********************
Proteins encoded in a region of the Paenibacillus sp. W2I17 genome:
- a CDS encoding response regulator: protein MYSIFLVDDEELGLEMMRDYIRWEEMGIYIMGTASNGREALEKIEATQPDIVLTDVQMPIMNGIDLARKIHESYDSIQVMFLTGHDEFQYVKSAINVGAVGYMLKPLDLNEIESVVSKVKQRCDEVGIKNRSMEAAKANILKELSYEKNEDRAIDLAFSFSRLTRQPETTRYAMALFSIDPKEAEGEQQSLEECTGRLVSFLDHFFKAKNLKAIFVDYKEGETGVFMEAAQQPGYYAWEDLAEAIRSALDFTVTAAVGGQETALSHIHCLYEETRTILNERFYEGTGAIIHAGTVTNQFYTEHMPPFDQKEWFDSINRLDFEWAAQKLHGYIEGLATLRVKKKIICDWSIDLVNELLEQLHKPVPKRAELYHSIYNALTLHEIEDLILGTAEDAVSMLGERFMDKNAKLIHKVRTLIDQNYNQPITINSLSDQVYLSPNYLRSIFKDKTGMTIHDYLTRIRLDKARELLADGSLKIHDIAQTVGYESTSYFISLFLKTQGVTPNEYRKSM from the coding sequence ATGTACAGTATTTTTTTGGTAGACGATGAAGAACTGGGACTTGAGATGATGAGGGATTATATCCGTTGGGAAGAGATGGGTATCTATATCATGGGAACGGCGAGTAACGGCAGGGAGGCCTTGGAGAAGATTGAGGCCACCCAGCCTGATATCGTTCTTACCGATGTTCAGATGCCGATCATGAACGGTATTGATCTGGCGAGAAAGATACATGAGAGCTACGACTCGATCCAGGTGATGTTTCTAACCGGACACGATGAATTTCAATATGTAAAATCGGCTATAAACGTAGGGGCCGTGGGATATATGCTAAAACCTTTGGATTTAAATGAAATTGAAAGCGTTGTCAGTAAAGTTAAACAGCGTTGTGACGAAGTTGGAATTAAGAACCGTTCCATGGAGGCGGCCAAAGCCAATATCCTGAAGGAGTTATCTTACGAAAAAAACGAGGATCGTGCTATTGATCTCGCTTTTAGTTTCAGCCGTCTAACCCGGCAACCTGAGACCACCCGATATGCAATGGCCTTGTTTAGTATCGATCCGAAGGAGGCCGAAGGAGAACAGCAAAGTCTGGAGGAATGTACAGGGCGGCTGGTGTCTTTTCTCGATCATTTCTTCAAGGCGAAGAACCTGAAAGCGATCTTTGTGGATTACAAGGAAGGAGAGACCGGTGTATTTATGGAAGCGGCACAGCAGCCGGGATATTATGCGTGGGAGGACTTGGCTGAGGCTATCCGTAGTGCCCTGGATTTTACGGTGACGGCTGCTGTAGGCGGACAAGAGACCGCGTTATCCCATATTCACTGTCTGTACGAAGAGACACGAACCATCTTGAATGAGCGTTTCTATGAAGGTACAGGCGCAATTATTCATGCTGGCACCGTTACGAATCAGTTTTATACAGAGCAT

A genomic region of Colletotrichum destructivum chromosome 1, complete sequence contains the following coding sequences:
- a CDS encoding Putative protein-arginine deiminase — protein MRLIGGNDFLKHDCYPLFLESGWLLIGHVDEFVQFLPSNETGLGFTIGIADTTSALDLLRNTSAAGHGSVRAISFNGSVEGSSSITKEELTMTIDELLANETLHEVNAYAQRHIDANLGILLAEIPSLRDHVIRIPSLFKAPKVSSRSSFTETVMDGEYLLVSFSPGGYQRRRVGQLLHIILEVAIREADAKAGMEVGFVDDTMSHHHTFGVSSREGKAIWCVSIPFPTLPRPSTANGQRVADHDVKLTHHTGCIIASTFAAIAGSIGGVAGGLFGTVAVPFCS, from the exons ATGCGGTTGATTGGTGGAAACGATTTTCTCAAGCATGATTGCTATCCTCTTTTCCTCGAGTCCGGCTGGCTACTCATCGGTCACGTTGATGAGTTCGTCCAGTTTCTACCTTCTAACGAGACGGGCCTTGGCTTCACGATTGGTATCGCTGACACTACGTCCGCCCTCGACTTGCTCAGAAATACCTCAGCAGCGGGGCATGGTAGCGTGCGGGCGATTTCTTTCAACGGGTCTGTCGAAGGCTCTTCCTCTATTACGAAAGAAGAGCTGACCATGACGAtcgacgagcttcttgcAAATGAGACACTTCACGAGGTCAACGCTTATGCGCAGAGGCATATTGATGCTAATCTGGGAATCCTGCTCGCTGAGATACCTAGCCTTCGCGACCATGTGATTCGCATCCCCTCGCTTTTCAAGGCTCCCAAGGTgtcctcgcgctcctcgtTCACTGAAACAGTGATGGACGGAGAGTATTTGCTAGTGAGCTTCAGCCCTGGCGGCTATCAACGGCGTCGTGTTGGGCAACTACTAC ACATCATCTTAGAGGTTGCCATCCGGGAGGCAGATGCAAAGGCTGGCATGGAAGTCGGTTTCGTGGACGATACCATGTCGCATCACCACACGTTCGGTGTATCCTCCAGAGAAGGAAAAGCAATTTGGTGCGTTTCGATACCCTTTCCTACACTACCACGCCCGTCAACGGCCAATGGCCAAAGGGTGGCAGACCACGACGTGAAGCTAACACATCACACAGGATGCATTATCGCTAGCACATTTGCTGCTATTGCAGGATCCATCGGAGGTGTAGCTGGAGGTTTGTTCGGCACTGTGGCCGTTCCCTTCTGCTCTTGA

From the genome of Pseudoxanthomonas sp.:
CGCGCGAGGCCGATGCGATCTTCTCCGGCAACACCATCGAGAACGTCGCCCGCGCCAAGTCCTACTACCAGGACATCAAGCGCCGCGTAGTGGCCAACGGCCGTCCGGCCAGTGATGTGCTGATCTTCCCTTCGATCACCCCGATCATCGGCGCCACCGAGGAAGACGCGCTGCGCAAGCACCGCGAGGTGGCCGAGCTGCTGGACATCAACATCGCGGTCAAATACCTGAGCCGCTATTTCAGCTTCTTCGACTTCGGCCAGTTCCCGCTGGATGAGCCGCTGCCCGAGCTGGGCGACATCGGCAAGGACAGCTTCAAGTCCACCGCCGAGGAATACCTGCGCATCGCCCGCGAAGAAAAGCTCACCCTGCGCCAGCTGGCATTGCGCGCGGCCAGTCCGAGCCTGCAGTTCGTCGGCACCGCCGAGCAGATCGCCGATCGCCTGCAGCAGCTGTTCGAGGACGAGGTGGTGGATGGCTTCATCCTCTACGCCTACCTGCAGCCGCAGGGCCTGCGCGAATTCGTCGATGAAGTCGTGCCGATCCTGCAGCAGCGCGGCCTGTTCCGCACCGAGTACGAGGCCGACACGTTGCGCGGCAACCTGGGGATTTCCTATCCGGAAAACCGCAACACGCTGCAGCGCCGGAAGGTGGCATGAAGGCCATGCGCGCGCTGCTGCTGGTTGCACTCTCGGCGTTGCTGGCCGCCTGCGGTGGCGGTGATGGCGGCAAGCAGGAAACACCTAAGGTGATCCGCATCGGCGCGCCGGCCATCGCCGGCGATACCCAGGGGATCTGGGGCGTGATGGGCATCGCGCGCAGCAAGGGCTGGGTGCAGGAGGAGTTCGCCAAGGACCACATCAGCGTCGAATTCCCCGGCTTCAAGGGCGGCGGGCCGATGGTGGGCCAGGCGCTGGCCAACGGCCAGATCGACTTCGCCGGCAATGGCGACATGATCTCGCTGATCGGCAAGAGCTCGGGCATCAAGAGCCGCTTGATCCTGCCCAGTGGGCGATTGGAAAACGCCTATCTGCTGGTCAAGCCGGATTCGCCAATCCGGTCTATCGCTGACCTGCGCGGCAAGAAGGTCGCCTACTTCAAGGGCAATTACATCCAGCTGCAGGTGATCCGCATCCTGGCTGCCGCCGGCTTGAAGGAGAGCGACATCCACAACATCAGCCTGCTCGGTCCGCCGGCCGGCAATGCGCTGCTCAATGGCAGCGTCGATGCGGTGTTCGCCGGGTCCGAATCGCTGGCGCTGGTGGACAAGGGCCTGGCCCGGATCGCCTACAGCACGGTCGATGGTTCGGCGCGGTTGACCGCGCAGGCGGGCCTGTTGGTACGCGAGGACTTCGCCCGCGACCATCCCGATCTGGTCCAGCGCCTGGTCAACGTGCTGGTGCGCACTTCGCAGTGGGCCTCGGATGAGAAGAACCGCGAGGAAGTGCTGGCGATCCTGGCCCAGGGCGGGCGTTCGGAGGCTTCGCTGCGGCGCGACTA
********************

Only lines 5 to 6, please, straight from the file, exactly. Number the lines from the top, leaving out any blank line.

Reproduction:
From the genome of Pseudoxanthomonas sp.:
CGCGCGAGGCCGATGCGATCTTCTCCGGCAACACCATCGAGAACGTCGCCCGCGCCAAGTCCTACTACCAGGACATCAAGCGCCGCGTAGTGGCCAACGGCCGTCCGGCCAGTGATGTGCTGATCTTCCCTTCGATCACCCCGATCATCGGCGCCACCGAGGAAGACGCGCTGCGCAAGCACCGCGAGGTGGCCGAGCTGCTGGACATCAACATCGCGGTCAAATACCTGAGCCGCTATTTCAGCTTCTTCGACTTCGGCCAGTTCCCGCTGGATGAGCCGCTGCCCGAGCTGGGCGACATCGGCAAGGACAGCTTCAAGTCCACCGCCGAGGAATACCTGCGCATCGCCCGCGAAGAAAAGCTCACCCTGCGCCAGCTGGCATTGCGCGCGGCCAGTCCGAGCCTGCAGTTCGTCGGCACCGCCGAGCAGATCGCCGATCGCCTGCAGCAGCTGTTCGAGGACGAGGTGGTGGATGGCTTCATCCTCTACGCCTACCTGCAGCCGCAGGGCCTGCGCGAATTCGTCGATGAAGTCGTGCCGATCCTGCAGCAGCGCGGCCTGTTCCGCACCGAGTACGAGGCCGACACGTTGCGCGGCAACCTGGGGATTTCCTATCCGGAAAACCGCAACACGCTGCAGCGCCGGAAGGTGGCATGAAGGCCATGCGCGCGCTGCTGCTGGTTGCACTCTCGGCGTTGCTGGCCGCCTGCGGTGGCGGTGATGGCGGCAAGCAGGAAACACCTAAGGTGATCCGCATCGGCGCGCCGGCCATCGCCGGCGATACCCAGGGGATCTGGGGCGTGATGGGCATCGCGCGCAGCAAGGGCTGGGTGCAGGAGGAGTTCGCCAAGGACCACATCAGCGTCGAATTCCCCGGCTTCAAGGGCGGCGGGCCGATGGTGGGCCAGGCGCTGGCCAACGGCCAGATCGACTTCGCCGGCAATGGCGACATGATCTCGCTGATCGGCAAGAGCTCGGGCATCAAGAGCCGCTTGATCCTGCCCAGTGGGCGATTGGAAAACGCCTATCTGCTGGTCAAGCCGGATTCGCCAATCCGGTCTATCGCTGACCTGCGCGGCAAGAAGGTCGCCTACTTCAAGGGCAATTACATCCAGCTGCAGGTGATCCGCATCCTGGCTGCCGCCGGCTTGAAGGAGAGCGACATCCACAACATCAGCCTGCTCGGTCCGCCGGCCGGCAATGCGCTGCTCAATGGCAGCGTCGATGCGGTGTTCGCCGGGTCCGAATCGCTGGCGCTGGTGGACAAGGGCCTGGCCCGGATCGCCTACAGCACGGTCGATGGTTCGGCGCGGTTGACCGCGCAGGCGGGCCTGTTGGTACGCGAGGACTTCGCCCGCGACCATCCCGATCTGGTCCAGCGCCTGGTCAACGTGCTGGTGCGCACTTCGCAGTGGGCCTCGGATGAGAAGAACCGCGAGGAAGTGCTGGCGATCCTGGCCCAGGGCGGGCGTTCGGAGGCTTCGCTGCGGCGCGACTA